Also adding fuel to the fire is the appearance that Google is gaining market share in the world’s hottest economy: China. A recent report by Analysis International indicates that Google increased its market share 4% in the last quarter to 22.8% versus the slower 1% increase by Baidu to 58.1%. Cynics have dismissed this by saying Google is not taking share from Baidu, but merely capturing more of the new market.

Whatever its plans, Google has shown the glass ceiling for its business may be higher than anyone has expected and it appears the stock is ready to run. Fundamentally the company is being valued at its historic lows, with a PE ratio in the 50s. Should the PE enter a period of expansion combined with sustained EPS growth, GOOG could easily hit the $800 target set by popular stock commentator Jim Cramer.

Wall Street analysts seem to recognize this potential as well. Of the analysts polled by Reuters, in the last month five have raised price targets compared to one lowering. TheStreet.com shows that of the 20 analysts the site covers, 16 rate GOOG a buy, 2 overweight, and 2 a hold. In other words none recommend selling the stock and the vast majority think you should be buying. All this optimism is the result of what is known as an “upgrade cycle.”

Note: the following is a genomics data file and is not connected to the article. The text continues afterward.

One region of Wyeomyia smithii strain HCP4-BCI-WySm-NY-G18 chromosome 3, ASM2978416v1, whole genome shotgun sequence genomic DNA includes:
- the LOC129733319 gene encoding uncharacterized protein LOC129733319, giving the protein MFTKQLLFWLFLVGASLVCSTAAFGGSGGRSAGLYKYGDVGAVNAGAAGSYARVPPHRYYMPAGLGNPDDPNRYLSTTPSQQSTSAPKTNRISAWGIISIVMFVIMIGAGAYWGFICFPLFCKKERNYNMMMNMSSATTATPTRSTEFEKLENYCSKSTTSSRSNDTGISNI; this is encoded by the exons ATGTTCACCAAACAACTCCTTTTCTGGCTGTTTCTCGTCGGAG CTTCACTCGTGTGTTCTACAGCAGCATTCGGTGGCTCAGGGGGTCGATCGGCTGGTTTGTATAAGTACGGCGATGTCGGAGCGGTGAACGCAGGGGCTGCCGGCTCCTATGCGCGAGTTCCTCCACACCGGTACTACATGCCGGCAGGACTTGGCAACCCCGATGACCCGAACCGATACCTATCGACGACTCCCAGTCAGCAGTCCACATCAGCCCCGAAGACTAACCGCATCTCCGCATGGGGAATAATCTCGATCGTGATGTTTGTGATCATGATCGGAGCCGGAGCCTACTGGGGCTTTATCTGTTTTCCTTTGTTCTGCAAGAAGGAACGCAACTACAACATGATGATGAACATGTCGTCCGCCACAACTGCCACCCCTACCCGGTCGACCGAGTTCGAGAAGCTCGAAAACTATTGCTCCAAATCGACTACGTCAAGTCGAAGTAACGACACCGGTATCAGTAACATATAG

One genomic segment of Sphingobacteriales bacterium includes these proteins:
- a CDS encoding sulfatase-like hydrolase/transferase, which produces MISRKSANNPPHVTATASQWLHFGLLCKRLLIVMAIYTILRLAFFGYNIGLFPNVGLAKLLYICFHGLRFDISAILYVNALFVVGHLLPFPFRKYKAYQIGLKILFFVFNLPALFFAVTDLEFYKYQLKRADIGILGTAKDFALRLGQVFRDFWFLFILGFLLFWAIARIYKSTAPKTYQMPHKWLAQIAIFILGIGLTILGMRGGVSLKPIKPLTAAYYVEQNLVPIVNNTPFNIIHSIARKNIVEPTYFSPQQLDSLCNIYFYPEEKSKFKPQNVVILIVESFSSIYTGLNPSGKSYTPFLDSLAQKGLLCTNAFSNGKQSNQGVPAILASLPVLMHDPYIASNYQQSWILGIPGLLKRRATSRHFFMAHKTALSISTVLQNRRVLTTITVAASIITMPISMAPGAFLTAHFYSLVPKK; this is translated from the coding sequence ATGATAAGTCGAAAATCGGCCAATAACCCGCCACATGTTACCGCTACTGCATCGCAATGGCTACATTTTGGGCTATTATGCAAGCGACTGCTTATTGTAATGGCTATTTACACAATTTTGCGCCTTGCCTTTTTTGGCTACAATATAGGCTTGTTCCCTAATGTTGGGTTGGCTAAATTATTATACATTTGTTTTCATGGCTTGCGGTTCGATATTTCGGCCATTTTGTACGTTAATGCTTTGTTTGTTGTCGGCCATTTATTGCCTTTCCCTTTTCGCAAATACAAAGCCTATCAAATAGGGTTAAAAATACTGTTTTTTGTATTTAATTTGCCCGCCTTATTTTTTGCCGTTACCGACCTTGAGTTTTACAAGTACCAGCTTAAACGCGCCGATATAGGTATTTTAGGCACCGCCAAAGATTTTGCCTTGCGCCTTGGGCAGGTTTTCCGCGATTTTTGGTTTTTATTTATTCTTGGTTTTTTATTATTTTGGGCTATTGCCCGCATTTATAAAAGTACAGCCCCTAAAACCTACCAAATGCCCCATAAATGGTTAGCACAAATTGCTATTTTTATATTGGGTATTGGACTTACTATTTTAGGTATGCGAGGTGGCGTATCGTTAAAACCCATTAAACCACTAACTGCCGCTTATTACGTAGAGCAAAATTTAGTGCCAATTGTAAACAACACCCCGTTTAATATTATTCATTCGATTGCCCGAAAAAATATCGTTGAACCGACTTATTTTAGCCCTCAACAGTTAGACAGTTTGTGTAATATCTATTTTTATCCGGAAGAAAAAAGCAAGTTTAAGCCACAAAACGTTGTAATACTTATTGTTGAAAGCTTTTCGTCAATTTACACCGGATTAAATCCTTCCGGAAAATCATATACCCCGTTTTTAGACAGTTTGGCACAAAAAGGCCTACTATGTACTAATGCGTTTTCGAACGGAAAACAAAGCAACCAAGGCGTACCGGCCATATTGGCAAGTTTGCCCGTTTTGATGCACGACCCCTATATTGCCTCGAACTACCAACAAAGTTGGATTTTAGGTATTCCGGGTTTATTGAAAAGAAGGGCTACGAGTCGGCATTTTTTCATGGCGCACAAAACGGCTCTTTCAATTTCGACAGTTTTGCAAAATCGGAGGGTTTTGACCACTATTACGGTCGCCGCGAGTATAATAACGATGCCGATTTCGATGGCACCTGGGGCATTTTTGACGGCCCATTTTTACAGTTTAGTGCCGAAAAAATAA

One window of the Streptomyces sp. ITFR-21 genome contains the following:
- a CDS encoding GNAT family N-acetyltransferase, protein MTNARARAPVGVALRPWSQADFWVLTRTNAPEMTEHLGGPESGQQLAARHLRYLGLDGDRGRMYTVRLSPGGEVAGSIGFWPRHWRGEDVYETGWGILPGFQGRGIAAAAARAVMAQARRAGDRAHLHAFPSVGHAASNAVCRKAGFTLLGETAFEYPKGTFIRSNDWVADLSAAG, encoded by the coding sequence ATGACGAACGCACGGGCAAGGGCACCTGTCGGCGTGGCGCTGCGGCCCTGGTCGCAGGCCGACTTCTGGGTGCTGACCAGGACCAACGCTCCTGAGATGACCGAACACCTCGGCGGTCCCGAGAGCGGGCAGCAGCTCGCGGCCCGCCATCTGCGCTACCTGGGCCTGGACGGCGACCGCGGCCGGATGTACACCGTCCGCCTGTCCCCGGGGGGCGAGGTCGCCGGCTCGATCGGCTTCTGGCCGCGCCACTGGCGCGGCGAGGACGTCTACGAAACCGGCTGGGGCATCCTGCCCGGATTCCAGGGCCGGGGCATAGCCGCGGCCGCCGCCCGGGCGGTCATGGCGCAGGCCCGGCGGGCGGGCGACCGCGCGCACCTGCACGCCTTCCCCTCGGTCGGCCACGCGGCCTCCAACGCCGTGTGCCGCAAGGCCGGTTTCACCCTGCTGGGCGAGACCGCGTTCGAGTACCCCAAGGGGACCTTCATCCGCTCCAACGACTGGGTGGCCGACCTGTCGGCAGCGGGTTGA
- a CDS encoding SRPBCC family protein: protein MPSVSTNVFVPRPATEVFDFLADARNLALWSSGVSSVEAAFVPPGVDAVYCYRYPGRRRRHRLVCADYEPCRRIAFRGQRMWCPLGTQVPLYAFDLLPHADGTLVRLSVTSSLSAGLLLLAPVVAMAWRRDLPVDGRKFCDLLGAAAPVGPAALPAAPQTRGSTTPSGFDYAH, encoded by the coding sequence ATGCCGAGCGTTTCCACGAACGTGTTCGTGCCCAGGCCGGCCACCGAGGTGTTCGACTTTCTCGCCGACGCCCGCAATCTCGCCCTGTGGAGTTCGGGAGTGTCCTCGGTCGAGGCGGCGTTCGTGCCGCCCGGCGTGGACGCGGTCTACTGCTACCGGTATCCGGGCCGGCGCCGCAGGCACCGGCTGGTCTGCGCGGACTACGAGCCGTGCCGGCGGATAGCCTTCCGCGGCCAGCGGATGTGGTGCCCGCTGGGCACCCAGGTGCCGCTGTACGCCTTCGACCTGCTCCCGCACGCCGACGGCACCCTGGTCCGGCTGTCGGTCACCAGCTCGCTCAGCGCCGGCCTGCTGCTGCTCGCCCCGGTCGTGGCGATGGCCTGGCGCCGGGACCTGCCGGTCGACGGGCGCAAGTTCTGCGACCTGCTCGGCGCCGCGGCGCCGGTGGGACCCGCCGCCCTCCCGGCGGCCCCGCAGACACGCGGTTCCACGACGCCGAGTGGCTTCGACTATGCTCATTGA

To top it off the Federal Open Market Committee (FOMC) has been dropping interest rates to avoid a recession due to the imploding home mortgage market in the U.S. This is at least a temporary boon to stocks as a whole since a lower interest rate frees up cash for investment.

Could this picture get any brighter and could the GOOG rose smell any sweeter? Sure, there is always potential with this company, but a few words of caution are in order. First off it should be understood that some of the processes driving GOOG’s performance may have reached their limits. The analyst upgrade cycle is fairly well played out. How much more positive can they get on this company? Myopically positive analyst coverage is one of Jim Cramer’s favorite warnings that a stock may be reaching its top.

Also the FOMC could decide that the economy is actually cooking along nicely and stop the interest rate cut cycle. The recent jobs report indicated that America is growing employment slightly faster than expected lending credit to this idea. The dramatic plunge in the value of the U.S. Dollar will pressure the FOMC to hike or at least maintain interest rates in the near future. The negative effect of a rate hike was demonstrated in May 2006 when it led to an 11% decline in the NASDAQ over the next three months. During this period GOOG decreased nearly 15%.